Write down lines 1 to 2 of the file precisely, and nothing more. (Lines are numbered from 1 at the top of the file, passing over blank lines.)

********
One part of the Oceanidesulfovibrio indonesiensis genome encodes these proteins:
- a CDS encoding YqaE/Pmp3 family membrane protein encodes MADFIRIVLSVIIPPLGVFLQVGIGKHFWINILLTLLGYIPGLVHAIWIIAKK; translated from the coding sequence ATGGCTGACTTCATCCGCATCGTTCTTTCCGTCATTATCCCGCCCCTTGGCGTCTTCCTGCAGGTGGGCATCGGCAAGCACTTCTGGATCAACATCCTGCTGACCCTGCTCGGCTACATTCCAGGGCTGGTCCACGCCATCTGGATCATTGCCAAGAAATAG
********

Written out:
One part of the Oceanidesulfovibrio indonesiensis genome encodes these proteins:
- a CDS encoding YqaE/Pmp3 family membrane protein encodes MADFIRIVLSVIIPPLGVFLQVGIGKHFWINILLTLLGYIPGLVHAIWIIAKK; translated from the coding sequence ATGGCTGACTTCATCCGCATCGTTCTTTCCGTCATTATCCCGCCCCTTGGCGTCTTCCTGCAGGTGGGCATCGGCAAGCACTTCTGGATCAACATCCTGCTGACCCTGCTCGGCTACATTCCAGGGCTGGTCCACGCCATCTGGATCATTGCCAAGAAATAG